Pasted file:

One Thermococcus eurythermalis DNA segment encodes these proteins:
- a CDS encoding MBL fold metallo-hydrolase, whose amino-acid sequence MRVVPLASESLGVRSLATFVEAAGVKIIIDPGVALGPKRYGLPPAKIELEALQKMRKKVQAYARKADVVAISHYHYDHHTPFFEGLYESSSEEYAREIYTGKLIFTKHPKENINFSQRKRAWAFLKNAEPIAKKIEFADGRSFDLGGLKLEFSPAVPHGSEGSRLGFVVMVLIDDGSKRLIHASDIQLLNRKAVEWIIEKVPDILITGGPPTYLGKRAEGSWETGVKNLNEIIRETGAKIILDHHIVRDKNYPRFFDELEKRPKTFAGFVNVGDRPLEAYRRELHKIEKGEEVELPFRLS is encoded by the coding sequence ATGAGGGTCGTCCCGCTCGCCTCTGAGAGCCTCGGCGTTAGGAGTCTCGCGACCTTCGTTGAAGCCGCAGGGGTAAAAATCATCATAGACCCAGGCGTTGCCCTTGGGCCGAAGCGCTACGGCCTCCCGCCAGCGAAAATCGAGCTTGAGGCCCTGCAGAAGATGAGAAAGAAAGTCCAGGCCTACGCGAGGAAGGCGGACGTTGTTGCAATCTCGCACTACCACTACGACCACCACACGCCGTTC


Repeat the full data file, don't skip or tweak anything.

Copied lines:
One Thermococcus eurythermalis DNA segment encodes these proteins:
- a CDS encoding MBL fold metallo-hydrolase, whose amino-acid sequence MRVVPLASESLGVRSLATFVEAAGVKIIIDPGVALGPKRYGLPPAKIELEALQKMRKKVQAYARKADVVAISHYHYDHHTPFFEGLYESSSEEYAREIYTGKLIFTKHPKENINFSQRKRAWAFLKNAEPIAKKIEFADGRSFDLGGLKLEFSPAVPHGSEGSRLGFVVMVLIDDGSKRLIHASDIQLLNRKAVEWIIEKVPDILITGGPPTYLGKRAEGSWETGVKNLNEIIRETGAKIILDHHIVRDKNYPRFFDELEKRPKTFAGFVNVGDRPLEAYRRELHKIEKGEEVELPFRLS is encoded by the coding sequence ATGAGGGTCGTCCCGCTCGCCTCTGAGAGCCTCGGCGTTAGGAGTCTCGCGACCTTCGTTGAAGCCGCAGGGGTAAAAATCATCATAGACCCAGGCGTTGCCCTTGGGCCGAAGCGCTACGGCCTCCCGCCAGCGAAAATCGAGCTTGAGGCCCTGCAGAAGATGAGAAAGAAAGTCCAGGCCTACGCGAGGAAGGCGGACGTTGTTGCAATCTCGCACTACCACTACGACCACCACACGCCGTTC